Brick Bodies, TU group work to fight breast cancer
The chairs in the gymnasium at Brick Bodies Gym in Timonium slowly started to fill with women. Out of 22 women, over half of them had either a short pixie haircut, a wig, bandana or skin-colored sleeve.
They were awaiting the first “Boot Breast Cancer Camp.” The camp is a joint effort between Towson University’s Pink PAWS (Proud Athletes Who Serve) program, Brick Bodies and the American Cancer Society. The program is specifically geared towards helping women with breast cancer get exercise and maintain a healthy lifestyle while having the opportunity to meet other women who can understand what they are going through.
“We’ve raised over $25,000 in three years,” Pink PAWS co-founder Meredith Kennedy said. “The money goes to providing treatment and buying wigs for the men and women who can’t afford to.”
Kennedy decided to get involved when a friend and Towson University staff member Bobbi Madison was diagnosed with breast cancer in 2011. Kennedy wanted to bring her support a step further than the ‘Pink’ games that Towson athletes traditionally host where the athletes and attendees wear pink.
“When Bobbi got diagnosed I wanted to take the Pink games at Towson and give more value to them and what they do,” Kennedy said. “So we started the Pink PAWS Effort.”
While Madison has fully recovered from breast cancer she must still wear a skin-colored sleeve on her arm for her Lymphedema, a condition that causes the arms or legs to swell due to fluid build-up after having lymph nodes removed as a part of cancer treatment.
“It’s nice to be around other survivors because they understand what I’ve been through and don’t make me feel uncomfortable because of my sleeve,” Madison said.
One of the survivors who has taken an active role in helping women with breast cancer is two-time survivor Elissa Bantug. When she was 21 years old, Bantug found a lump in her breast and fought for 18 months before a doctor would order a mammogram. On her 25th birthday, she was diagnosed with breast cancer for the second time.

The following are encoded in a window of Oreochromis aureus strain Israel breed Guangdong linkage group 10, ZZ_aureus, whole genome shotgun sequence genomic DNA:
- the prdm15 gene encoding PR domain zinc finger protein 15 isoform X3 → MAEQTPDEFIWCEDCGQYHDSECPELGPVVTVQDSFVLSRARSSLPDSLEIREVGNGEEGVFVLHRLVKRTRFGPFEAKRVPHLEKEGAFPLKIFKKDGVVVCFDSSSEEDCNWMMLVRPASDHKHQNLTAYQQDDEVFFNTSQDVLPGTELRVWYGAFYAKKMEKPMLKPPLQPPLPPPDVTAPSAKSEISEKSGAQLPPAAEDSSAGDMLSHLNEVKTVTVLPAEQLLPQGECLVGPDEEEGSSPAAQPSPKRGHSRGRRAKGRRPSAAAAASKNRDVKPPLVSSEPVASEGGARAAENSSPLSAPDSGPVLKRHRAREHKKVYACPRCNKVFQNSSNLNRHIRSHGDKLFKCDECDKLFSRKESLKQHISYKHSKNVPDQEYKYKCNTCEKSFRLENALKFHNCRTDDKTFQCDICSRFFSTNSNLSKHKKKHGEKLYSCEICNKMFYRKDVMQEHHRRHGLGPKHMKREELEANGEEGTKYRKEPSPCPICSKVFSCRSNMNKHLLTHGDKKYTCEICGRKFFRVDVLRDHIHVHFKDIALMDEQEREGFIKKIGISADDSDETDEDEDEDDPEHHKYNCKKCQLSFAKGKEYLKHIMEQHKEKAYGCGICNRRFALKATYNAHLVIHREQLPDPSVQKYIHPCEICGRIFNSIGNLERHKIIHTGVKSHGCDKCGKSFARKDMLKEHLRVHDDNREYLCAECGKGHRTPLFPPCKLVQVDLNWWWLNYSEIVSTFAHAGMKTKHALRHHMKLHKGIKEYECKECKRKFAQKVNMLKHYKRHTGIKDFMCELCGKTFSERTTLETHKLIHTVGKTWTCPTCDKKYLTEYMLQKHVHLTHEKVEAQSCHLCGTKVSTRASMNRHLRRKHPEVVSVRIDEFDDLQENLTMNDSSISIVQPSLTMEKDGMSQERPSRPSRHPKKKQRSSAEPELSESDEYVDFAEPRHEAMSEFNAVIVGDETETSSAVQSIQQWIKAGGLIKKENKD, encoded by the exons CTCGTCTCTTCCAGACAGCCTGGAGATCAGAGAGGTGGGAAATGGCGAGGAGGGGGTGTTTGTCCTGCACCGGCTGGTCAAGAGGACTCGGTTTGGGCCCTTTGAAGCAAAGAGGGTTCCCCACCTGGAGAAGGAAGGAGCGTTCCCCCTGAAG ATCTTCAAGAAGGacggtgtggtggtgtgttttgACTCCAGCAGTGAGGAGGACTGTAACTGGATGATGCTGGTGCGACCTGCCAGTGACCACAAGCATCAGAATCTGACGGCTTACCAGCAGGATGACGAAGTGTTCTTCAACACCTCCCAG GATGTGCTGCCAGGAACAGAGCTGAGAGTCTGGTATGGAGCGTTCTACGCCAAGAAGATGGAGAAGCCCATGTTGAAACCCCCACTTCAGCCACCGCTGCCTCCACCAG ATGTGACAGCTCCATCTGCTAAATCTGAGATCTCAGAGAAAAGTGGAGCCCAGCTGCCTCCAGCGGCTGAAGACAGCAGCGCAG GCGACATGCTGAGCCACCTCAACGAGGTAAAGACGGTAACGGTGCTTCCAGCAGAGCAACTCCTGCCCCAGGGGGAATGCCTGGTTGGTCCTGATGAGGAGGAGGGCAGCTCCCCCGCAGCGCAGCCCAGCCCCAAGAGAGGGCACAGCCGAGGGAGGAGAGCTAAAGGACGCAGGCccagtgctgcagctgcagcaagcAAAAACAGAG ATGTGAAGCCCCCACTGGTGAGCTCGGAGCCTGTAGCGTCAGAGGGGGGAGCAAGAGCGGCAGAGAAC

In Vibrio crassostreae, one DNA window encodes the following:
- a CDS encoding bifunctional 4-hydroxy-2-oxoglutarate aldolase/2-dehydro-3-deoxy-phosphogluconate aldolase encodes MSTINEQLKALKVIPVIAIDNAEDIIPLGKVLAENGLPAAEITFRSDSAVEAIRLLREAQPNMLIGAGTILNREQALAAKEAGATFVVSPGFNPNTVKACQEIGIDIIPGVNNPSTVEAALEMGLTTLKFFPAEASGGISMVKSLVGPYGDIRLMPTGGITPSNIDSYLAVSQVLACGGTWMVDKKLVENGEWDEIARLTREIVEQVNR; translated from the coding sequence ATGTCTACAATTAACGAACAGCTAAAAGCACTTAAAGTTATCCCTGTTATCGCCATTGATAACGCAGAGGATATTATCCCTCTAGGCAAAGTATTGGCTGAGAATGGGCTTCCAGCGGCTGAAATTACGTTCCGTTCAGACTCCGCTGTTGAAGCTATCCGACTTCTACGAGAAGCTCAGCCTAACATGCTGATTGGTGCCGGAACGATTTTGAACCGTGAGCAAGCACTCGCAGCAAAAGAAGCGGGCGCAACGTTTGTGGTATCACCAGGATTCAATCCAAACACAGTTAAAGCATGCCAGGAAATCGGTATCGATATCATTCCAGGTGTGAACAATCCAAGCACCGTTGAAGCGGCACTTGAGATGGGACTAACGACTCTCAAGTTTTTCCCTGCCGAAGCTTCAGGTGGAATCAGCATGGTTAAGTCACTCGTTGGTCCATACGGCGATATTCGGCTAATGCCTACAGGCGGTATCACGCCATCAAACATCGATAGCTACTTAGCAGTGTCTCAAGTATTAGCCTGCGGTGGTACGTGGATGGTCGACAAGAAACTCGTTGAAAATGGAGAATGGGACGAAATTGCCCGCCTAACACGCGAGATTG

“I did everything right,” Bantug said. “I ate right, exercised, but stuff happens and I was diagnosed with breast cancer. My husband walked out on me saying he couldn’t look at me with no hair and one breast. I had a little baby looking to me to take care of it and I was only 23 years old.”
The room of women listened and nodded as Bantug spoke about her struggles emotionally and physically with breast cancer.
“It took me a long time to trust my body again,” Bantug said. “Every time I had a headache I thought the cancer had come back. I started to resent the pink breast cancer ribbon because I felt like it marked me as someone with cancer and constantly reminded me of that. It felt like my scarlet letter.”
Many of the survivors like Barbara Hill, had been cancer-free for several years only to find out they must fight it again in their second breast, while others, like Cathy Elky, were diagnosed barely over a year ago.
Elky, a class of ‘66 Towson University alum, was diagnosed in 2012. In less than two years after being diagnosed she has gone through four surgeries, six rounds of chemo, a year of Herceptin injections and 39 radiation treatments.
“It’s been my life,” Elky said. “It’s really good to have a support system to cheer you on.” Lynne Brick was in attendance to say a few motivational words and demonstrate some of the exercises the camp offers. “Everyone has different lives, but what you plan today can help prepare your future,” Brick said.
Brick Bodies also offers free memberships to those going through chemotherapy treatments, as well as nutrition advice and the boot camp to help the survivors and those currently fighting cancer. There will be more seminars on Oct. 5, 12 and 19 from 9-11:30 a.m.
“It takes a long time to feel your body, it takes even longer to feel your soul,” Bantug said.